Liberia

Surviving Ebola: Public perceptions of governance and the outbreak response in Liberia

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The findings in this report are based on data collected through an in-depth process of desk and field research – including interviews with experts in Liberia, focus group discussions (FGDs) held in heavily affected communities and a survey of 200 Liberians. The research aimed to understand the experiences and perceptions of Liberians in the wake of the Ebola virus outbreak. The research looked at non-health impacts of the outbreak, the response to the outbreak, the reasons for denial of the virus’ existence and seriousness, and overall perceptions towards government. Based on these findings, this report makes the following conclusions.

• There are negative perceptions concerning the performance and trustworthiness of the government: The government received an average score of 2.2 (indicating ‘poor’) when a pool of 200 Liberian survey respondents were asked to rate the government in terms of ‘how well the government is doing for you’ on a scale of 1 to 5. When they were asked to give a rating for the ‘trustworthiness’ of various institutions, the government again fared poorly. On the same scale of 1 to 5, the lowest marks were given to the Liberia National Police (LNP) (1.5), government officials (1.7) and legislators (1.9).1 • There is a sentiment of anger at the government’s initial efforts to combat the outbreak, mostly due to delayed and ineffective early measures: A total of 81% of survey respondents reported being ‘angry’ at the government’s response efforts, mainly due to its perceived slowness. Despite Liberia’s eventual success in combating Ebola, the early phase of the outbreak was marked by logistical shortfalls and a haphazard containment strategy. While some interviewees also questioned the international community’s delayed response, survey respondents expressed greater dissatisfaction with the government’s efforts than they did with international efforts.2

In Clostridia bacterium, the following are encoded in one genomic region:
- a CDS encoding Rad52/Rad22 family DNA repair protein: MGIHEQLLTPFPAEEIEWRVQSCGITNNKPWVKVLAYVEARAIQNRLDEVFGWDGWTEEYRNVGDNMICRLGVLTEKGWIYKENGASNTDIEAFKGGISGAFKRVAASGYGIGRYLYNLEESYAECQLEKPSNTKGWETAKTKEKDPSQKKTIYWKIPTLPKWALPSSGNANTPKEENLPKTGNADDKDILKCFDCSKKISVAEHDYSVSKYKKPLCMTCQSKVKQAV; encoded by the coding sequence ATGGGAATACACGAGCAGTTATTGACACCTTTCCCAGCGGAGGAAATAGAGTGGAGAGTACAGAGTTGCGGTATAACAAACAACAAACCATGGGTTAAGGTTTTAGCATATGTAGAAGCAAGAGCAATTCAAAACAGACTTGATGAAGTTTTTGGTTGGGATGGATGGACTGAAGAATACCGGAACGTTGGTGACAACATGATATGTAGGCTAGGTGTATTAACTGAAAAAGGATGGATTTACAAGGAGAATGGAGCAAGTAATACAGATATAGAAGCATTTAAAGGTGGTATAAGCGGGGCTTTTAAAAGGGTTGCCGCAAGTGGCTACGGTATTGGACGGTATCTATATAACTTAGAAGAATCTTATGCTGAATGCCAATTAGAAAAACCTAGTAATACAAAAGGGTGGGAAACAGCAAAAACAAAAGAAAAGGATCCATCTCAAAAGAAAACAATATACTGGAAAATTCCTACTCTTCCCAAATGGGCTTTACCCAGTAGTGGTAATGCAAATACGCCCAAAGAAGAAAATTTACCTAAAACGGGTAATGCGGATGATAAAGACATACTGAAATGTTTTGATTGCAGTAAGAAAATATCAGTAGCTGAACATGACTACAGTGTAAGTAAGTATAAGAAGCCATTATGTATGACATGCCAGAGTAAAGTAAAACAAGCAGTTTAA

• Grassroots initiatives by Liberian community structures played a vital role in preventing the worst-case scenario from coming to pass: Interviews with high-ranking figures in the government’s Ebola Taskforce revealed a shift in philosophy from top-down, authoritative measures to an approach that emphasised two-way communication and mutual respect with affected communities. Evidence points to the actions of Liberian community members – many of which were not directed by the government – as critical in reducing transmission rates.3

• There was no widespread violence or instability resulting from the outbreak: While some commentators feared that popular frustration with inadequate government efforts to contain the outbreak could result in violence or other forms of large-scale confrontation between citizens and the state, the crisis generally did not have a significant security dimension. Aside from one high-profile incident, Liberians were mostly compliant with the measures imposed to address and combat the spread of Ebola.4

• The worst impacts of the Ebola crisis have been felt by the poor, who report loss of income, difficulty accessing medical services and traumatic feelings of fear: Over 42% of survey respondents said they had lost their jobs due to Ebola and 55% said they had lost income. The most heavily affected neighbourhoods in Monrovia tended to be those that were also the most densely populated, under-serviced and economically deprived. Survivors of the disease have faced stigma and reduced employment opportunities. Those who were involved in hospitality work and the informal market were hit particularly hard during the crisis.5